The Demise Of The Australian Economy Has Once Again Been Greatly Exaggerated

Only a few short months ago the RBA was cutting rates, emerging markets and Chinese data seemed in a downward spiral and the Aussie dollar was under 90 cents and heading lower.

Or so it seemed.

Since then the Aussie has rallied 5 cents, Chinese and Emerging Market data has started to print a lot more positively and the RBA and the Australian economy seem more confident that the stimuli we have seen in the multiple cuts to the official cash rate since 2011 are starting to gain traction.

Markets are now even thinking about when the RBA might start to raise rates.

But Australia remains an economy in transition, as the ANZ’s chief economist Warren Hogan told journalists this week.

He pointed to his team’s expectation that in time, the increase in house prices and a big improvement in Australian consumer risk appetite will lead to more economic activity in the domestic economy.

On housing, while land may be still be in limited supply across some parts of the country – especially Sydney – and thus lead to a muted construction cycle, the increase in house prices should see an uplift in additions and alterations. That will help that transition necessary in the economy, creating the jobs that will go missing as mining investment reduces.

On spending it seems that Australian households might, having had years of retrenchment, finally start to open their wallets and start spending again. At present the ANZ says that Australians’ “risk appetite”, as shown by the fall in bank deposit, superannuation and debt reduction as the wisest place for savings in the Westpac Consumer Sentiment Survey, is at its highest level since the GFC. This will drag the savings rate lower and start to see money flow back into spending and through the economy.

This will also ease the transition.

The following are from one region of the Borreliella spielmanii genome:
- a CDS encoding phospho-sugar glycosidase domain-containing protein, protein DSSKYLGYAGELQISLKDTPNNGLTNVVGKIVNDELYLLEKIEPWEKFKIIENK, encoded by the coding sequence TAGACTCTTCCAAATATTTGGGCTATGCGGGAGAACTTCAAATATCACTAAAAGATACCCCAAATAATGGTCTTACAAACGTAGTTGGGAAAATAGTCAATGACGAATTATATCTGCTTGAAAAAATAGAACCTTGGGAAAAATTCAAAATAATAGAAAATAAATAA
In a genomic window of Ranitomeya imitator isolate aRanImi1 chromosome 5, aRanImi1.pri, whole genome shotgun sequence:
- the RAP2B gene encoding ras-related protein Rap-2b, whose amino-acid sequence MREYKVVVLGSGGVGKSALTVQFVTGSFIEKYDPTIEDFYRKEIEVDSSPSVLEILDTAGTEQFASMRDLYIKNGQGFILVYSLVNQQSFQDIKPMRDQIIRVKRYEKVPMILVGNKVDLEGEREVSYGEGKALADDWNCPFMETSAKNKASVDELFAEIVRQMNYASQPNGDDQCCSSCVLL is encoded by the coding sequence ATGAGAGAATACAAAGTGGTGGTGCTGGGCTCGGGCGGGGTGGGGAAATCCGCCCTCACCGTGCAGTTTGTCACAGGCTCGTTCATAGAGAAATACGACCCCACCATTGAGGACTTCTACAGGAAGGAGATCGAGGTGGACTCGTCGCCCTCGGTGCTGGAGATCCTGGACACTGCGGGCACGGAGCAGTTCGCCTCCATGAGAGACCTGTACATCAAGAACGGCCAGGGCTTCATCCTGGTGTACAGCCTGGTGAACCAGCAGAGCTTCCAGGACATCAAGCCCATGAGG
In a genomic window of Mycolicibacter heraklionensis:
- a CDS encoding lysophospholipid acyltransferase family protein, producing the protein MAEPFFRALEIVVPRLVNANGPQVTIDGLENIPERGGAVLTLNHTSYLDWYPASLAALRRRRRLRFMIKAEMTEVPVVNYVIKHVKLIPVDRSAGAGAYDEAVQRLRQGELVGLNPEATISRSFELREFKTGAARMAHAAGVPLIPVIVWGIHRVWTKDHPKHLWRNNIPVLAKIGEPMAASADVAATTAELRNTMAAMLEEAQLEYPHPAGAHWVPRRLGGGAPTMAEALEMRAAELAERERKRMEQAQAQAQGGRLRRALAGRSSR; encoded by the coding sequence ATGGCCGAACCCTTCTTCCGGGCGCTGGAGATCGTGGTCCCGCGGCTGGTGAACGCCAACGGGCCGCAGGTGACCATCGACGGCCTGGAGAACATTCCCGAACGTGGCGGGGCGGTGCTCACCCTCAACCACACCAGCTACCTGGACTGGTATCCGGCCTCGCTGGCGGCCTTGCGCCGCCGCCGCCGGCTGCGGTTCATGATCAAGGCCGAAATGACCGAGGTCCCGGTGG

But Hogan made a strong case as well. Even though it seems clear that the mining investment boom is past its peak, exports will still be strong, a point NAB’s chief economist Alan Oster also made on ABC radio this week; and capital expenditure expectations have been downgraded too far.

Capital expenditure has been the fuel that drove the mining investment boom – mines are capital intensive to start and require significant investment.

The long lead time means that if the market turns, projects can be shelved or cancelled outright, something that we have seen in the past nine months.

Hogan highlighted the fact that there exists a “corridor of uncertainty” between what is under construction or committed, and those projects that have not been started but remain at risk of postponement or cancellation.

He noted that he thought a number of economists and the commentariat had been too pessimistic and automatically gone to bearish in only accounting for actual commitments and constructions in their expectations for growth.

His view is that things will turn out better than this negative expectation.

It’s a point made by Mike Henry, BHP’s president of its marketing and technology unit, in an email that Bloomberg cited before a speech he was to deliver today.

Commodity demand growth will remain robust as the fundamentals of wealth creation, demographics and urbanization continue to drive demand for resources.

This is exactly the point that ANZ’s Chinese chief economist, Li-Gang Liu, made earlier in the week as well.

Liu’s point was that there has been a lot of focus on the real rate of growth in China and disappointment about it potentially slowing to 7% or below over the next year or two.

China has achieved the size, in economic terms, now that even a slower rate such as 7% or even 6.5% is still a huge nominal rate of growth and as such, China would remain a key source of demand for Australian exports.

Liu noted that between 2000 and 2010, China had average 10.3% growth rate which equated to an average nominal increase in economic size of approximately $US390 billion per annum.

At the 8.3% average over the five years to 2015, this would equate to a massive $US1.1 trillion in economic growth every 12 months.

That’s just under 75% of Australia’s total economic output each year.

Scale matters.

Picking up on BHP’s Henry’s point Liu said that “China’s renewed drive for urbanisation, demand for infrastructure and new housing will remain very high which suggests that demand for resources will remain massive.”

Australia is an economy in transition – away from the mining investment boom and back toward more balanced domestically lead growth. It will take some time but it seems that like many times over this past 22 years without a recession stories of the demise of the Australian economy look to have been greatly exaggerated.

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